by David Folse II
Kale Fountain wanted warmer weather and to be part of a superb college baseball program.
The LSU Tigers were his one-stop shop.
The 6-2, 225-pound, Lincoln, Nebraska native recently verbally committed to Jay Johnson and the Tigers. The 2024 infielder, who was originally committed to Florida State prior to Mike Martin, Jr.’s dismissal, wants to pitch and play infield on the next level, but is projected mainly as a third baseman.
“I took official visits to Mississippi State, Arkansas, LSU and Texas,” he said. “I’m a big fan of SEC baseball and where it’s warm. It’s already cold in Nebraska (late October). I look forward to being able to play baseball a lot in the warm weather.
An absolute No-Doubter by #Uncommitted Kale Fountain (2024,NE). Physical RHH does a great job of getting the barrel to the front on a tough inner-half FB; Uses his strong lower 1/2 to leverage the baseball way out of here. #WWBAWorlds @PG_Uncommitted @PG_Scouting pic.twitter.com/O1y8D1EgG2— Perfect Game Scout (@PG_Scouting) October 5, 2022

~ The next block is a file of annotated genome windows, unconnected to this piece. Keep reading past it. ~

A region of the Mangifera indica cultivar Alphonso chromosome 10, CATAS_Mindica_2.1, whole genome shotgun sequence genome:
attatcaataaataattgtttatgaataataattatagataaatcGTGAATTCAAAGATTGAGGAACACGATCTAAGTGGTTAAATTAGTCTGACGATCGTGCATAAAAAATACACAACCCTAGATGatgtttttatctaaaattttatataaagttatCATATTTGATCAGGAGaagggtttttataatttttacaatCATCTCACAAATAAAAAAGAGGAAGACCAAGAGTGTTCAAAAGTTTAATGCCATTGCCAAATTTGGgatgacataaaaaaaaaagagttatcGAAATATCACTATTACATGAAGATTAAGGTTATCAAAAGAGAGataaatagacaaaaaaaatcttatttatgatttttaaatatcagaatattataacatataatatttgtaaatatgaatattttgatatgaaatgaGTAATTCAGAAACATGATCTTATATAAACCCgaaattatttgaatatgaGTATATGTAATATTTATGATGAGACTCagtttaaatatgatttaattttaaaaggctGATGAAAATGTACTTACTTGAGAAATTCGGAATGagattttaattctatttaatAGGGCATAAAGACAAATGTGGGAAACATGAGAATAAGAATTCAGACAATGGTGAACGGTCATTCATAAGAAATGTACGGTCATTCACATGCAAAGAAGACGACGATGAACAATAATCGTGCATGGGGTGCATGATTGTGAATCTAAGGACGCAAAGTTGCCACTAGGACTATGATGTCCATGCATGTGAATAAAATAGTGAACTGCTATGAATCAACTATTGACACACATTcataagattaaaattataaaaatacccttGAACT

“(self scouting report) I’m a big ole kid that can run and I’m going to be aggressive in the batter's box. I’m going to hit balls hard and do whatever I can to help LSU win. The ultimate goal of course is to come down here now and play when it’s warm, but go back home for the postseason and the College World Series in Omaha.”
Visiting Baton Rouge nearly a month ago, Fountain said he enjoyed his official trip to TigerTown and after meeting with the coaches and players, he soon discovered LSU was going to be the right fit for him.
“That feeling when you step foot on campus,” he said. “That feeling you get for me and my family was just different. A lot of great mentors in my life tol dme that when you get to that place, you are just going to know. I felt that feeling when I was on campus at LSU. Everything at LSU was great, especially the people.
“The biggest thing for me was building the relationships and that is what I have been able to build with Coach Johnson and (recruiting coordinator) Josh Jordan. It’s just a different kind of connection. I can call them about anything. I know I’m going to be in good hands for the next 3-4 years.”